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GARCH conditional variance time series model

Use `garch`

to specify a univariate GARCH (generalized
autoregressive conditional heteroscedastic) model. The `garch`

function returns a `garch`

object specifying the functional form of a
GARCH(*P*,*Q*)
model, and stores its parameter values.

The key components of a `garch`

model include the:

GARCH polynomial, which is composed of lagged conditional variances. The degree is denoted by

*P*.ARCH polynomial, which is composed of the lagged squared innovations. The degree is denoted by

*Q*.

*P* and *Q* are the maximum nonzero
lags in the GARCH and ARCH polynomials, respectively. Other model components include an
innovation mean model offset, a conditional variance model constant, and the innovations
distribution.

All coefficients are unknown (`NaN`

values) and estimable unless you
specify their values using name-value pair argument syntax. To estimate models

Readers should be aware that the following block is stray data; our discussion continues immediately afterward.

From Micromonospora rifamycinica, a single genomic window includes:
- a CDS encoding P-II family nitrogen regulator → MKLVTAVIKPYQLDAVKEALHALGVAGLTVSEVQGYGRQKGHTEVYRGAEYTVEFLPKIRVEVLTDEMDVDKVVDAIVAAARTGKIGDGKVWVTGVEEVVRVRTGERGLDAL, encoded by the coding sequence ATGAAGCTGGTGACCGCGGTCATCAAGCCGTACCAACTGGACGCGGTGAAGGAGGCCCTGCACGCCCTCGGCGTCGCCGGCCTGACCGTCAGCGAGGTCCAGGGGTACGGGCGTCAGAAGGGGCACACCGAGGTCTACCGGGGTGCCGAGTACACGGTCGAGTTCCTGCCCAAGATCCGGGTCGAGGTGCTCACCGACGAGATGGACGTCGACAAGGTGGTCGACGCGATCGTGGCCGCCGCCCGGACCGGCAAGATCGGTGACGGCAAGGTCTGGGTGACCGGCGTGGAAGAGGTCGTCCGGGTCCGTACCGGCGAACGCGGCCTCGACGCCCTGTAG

containing all or partially unknown parameter values given data, use `estimate`

. For completely specified models (models in which all parameter
values are known), simulate or forecast responses using `simulate`

or `forecast`

, respectively.

`Mdl = garch`

`Mdl = garch(P,Q)`

`Mdl = garch(Name,Value)`

returns a zero-degree
conditional variance `Mdl`

= garch`garch`

object.

creates a GARCH conditional variance model object (`Mdl`

= garch(`P`

,`Q`

)`Mdl`

) with
a GARCH polynomial with a degree of `P`

and an ARCH polynomial
with a degree of `Q`

. The GARCH and ARCH polynomials contain
all consecutive lags from 1 through their degrees, and all coefficients are
`NaN`

values.

This shorthand syntax enables you to create a template in which you specify the polynomial degrees explicitly. The model template is suited for unrestricted parameter estimation, that is, estimation without any parameter equality constraints. However, after you create a model, you can alter property values using dot notation.

sets properties or additional options using
name-value pair arguments. Enclose each name in quotes. For example,
`Mdl`

= garch(`Name,Value`

)`'ARCHLags',[1 4],'ARCH',{0.2 0.3}`

specifies the two ARCH
coefficients in `ARCH`

at lags `1`

and
`4`

.

This longhand syntax enables you to create more flexible models.

The shorthand syntax provides an easy way for you to create model templates that are suitable for unrestricted parameter estimation. For example, to create a GARCH(1,2) model containing unknown parameter values, enter: